Authors: Isabel Costas Mora, Vanesa Romero, Francisco Pena-Pereira, Isela Lavilla, Carlos Bendicho
Journal: Analytical Chemistry, 84: 4452-4459, 05/2012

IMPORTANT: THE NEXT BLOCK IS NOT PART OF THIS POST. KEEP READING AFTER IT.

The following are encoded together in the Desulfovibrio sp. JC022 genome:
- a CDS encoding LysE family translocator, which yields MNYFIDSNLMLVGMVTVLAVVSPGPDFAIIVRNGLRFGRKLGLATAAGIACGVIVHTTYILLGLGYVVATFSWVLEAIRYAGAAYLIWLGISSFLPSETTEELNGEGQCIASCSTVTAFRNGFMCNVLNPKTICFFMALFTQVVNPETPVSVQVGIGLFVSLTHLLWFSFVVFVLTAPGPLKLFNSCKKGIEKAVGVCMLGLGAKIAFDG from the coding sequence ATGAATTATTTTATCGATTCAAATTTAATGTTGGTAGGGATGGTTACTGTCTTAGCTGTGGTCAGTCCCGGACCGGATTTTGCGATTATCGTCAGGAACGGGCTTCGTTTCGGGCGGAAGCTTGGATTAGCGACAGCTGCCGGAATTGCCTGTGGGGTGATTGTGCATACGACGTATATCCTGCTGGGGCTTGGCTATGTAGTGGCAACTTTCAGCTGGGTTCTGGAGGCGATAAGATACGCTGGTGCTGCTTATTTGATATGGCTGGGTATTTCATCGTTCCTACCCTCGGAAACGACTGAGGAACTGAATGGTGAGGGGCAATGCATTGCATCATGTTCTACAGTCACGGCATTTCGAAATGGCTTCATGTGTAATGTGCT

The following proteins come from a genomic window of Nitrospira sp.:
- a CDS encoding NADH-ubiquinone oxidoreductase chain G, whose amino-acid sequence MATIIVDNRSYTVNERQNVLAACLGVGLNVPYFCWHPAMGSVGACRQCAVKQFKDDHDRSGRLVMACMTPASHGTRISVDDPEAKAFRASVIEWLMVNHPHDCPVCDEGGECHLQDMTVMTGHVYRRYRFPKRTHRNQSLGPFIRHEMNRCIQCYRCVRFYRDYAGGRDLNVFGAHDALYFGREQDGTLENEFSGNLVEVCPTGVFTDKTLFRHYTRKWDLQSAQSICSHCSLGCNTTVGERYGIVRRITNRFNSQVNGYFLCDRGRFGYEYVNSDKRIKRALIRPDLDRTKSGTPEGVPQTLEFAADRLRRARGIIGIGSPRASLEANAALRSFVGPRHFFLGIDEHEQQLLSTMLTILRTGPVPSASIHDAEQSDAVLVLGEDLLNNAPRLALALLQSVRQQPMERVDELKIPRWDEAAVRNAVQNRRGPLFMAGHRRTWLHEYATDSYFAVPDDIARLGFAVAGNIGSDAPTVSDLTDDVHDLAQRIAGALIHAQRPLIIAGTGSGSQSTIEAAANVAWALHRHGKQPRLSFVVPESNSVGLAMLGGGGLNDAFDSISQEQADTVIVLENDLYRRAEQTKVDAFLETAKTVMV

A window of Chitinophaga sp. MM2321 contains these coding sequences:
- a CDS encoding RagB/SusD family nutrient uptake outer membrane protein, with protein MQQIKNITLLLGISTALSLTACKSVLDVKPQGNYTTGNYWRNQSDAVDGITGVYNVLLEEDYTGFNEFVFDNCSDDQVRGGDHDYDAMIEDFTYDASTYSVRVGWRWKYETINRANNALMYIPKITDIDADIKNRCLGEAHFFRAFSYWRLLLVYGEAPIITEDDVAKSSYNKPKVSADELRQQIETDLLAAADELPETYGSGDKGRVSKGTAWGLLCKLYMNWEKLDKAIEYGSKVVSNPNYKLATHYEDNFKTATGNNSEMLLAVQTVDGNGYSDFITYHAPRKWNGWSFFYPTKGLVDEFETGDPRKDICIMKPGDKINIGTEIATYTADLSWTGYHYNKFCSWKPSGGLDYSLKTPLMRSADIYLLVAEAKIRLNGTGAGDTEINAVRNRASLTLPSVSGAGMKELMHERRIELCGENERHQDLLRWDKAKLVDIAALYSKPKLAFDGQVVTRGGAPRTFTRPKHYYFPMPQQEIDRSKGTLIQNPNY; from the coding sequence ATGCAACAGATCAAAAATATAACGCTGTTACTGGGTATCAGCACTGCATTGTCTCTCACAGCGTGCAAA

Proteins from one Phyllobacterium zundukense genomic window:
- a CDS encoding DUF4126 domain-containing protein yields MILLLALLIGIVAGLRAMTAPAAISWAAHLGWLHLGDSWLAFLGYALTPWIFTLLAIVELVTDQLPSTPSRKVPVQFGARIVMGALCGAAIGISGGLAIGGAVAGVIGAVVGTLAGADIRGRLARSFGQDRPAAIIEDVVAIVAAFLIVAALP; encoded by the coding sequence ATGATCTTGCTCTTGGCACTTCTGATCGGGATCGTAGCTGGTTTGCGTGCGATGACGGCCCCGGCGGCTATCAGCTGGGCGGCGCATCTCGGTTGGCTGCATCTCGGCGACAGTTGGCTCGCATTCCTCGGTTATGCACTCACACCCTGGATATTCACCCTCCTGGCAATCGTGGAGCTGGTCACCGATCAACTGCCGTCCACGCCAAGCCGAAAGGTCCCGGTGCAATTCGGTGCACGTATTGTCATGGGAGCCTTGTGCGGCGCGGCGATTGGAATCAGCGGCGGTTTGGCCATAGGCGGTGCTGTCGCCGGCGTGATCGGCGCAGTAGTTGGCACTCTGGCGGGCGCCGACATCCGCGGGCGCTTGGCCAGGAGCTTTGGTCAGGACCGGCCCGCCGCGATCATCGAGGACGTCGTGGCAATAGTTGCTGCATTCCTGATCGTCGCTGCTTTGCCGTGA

Following a preliminary work (Costas-Mora, I.; Romero, V.; Pena-Pereira, F.; Lavilla, I.; Bendicho, C. Anal. Chem.2011, 83, 2388–2393), a quenching mechanism has been established for the selective detection of Se (as selenium hydride) by microfluorospectrometry using CdSe quantum dots (QDs) as luminescent probes stabilized with hexadecylamine and confined in an organic droplet. For this purpose, luminescence, luminescence lifetime, UV–vis absorption, total reflection X-ray fluorescence, transmission electron microscopy, and atomic force microscopy measurements were performed. The presence of stabilizing agents of QDs in the droplet was found to cause a critical effect on both extraction efficiency of selenium hydride in the drop and luminescence quenching. A self-quenching mechanism due to the aggregation of QDs is suggested. Aggregation is thought to occur as a result of the binding between selenide trapped into the organic drop as selenium hydride and Cd2+ present in the surface of QDs, which in turn, may cause the loss of stabilizing hexadecylamine groups. After full optimization of main variables influencing the luminescent response, the analytical performance was established. A detection limit as low as 0.08 μg L–1 Se(IV) and a repeatability expressed as relative standard deviation of 4.6% were obtained. The method was validated against CRM NWTM-27.2 lake water, and a recovery study was performed with synthetic seawater. The use of CdSe as luminescent probes in an organic drop may constitute an extremely selective, sensitive, and miniaturized assay for in situ detection of Se(IV) in water.